(Reuters) - U.S. stocks finished sharply lower on Monday and were on track for their worst quarter in four years as investors worried about the health of China’s economy and its potential impact on the timing of a U.S. interest rate increase.
Much of the damage came from pharmaceutical and biotech stocks after Democratic lawmakers on Monday attacked “massive” price increases of two heart drugs from Canada’s Valeant Pharmaceuticals International IncVRX.TO, which tumbled 16.5 percent.
The Nasdaq biotechnology index .NBI fell 6 percent, its worst one-day drop since 2011, adding to losses from last week when Democratic presidential candidate Hillary Clinton criticized drug pricing.
Among the S&P sectors, the health care index .SPXHC was the deepest decliner, down 3.84 percent.
“The broad healthcare sector and China are hurting the market. It’s time for risk-off and there’s no place to hide,” said Richard Weeks, managing director at HighTower Advisors in Vienna, Virginia.
Profits at Chinese industrial companies fell 8.8 percent, fresh data showed, pushing down shares of raw material producers and energy companies. Oil prices fell more than 2 percent.
U.S. consumer spending rose more than expected in August, according to another report, appearing to add to the case for an interest rate increase this year.
But contracts to buy previously owned U.S. homes decreased, indicating the robust housing market could be losing some steam.
The Federal Reserve held off from raising rates at its September meeting, citing concerns about the global economy, notably China, among other factors.
New York Federal Reserve President William Dudley on Monday suggested the central bank could pull the trigger as soon as October.
“A lot of investors think the Fed is confused,” said Mohannad Aama, Managing Director at Beam Capital Management LLC. “They’re putting themselves in a corner by saying they expect to raise rates between now and the end of the year when the economy every day is proving otherwise.”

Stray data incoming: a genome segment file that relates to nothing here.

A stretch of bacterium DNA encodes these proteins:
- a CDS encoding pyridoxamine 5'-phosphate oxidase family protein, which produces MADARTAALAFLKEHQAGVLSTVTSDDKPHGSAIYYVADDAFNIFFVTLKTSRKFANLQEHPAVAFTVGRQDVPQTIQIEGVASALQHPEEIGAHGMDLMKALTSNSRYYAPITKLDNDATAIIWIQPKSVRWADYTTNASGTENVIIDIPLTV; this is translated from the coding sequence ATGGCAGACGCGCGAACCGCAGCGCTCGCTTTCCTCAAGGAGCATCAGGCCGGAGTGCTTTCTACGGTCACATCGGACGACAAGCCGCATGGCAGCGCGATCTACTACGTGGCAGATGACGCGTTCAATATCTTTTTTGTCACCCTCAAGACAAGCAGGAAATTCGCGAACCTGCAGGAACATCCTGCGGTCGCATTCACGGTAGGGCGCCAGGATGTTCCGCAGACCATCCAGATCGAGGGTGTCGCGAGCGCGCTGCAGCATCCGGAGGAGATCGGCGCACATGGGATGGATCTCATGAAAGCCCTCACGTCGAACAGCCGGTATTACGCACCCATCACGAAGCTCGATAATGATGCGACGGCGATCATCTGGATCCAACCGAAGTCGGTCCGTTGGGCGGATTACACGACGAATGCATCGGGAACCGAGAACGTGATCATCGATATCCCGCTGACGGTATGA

Several other Fed officials are scheduled to speak during the week, including Chair Janet Yellen on Wednesday.
Investors will also scrutinize September non-farm payrolls data on Friday.
The Dow Jones industrial average .DJI fell 1.92 percent to end at 16,001.89 points.
Billionaire investor Carl Icahn said the Fed's low interest rates are creating bubbles in markets for art, property and "junk" bonds, in a video to be released on Tuesday. watch.reuters.tv/HBv
Alcoa’s (AA.N) shares jumped 5.73 percent after the aluminum producer said it would split into two publicly-traded companies.
The largest drag on the S&P 500, Apple (AAPL.O) fell 1.97 percent despite reporting that it sold a record number of its new iPhones in their first weekend.
Declining issues outnumbered advancing ones on the NYSE by 2,796 to 316. On the Nasdaq, 2,397 issues fell and 452 advanced.
The S&P 500 index showed no new 52-week highs and 80 lows, while the Nasdaq recorded 12 new highs and 358 lows.
About 8.3 billion shares changed hands on U.S. exchanges, above the 7.2 billion daily average for the past 20 trading days, according to Thomson Reuters data.
Additional reporting by Abhiram Nandakumar and Sweta Singh in Bengaluru, and Sinead Carew in New York; Editing by Nick Zieminski and Andrew Hay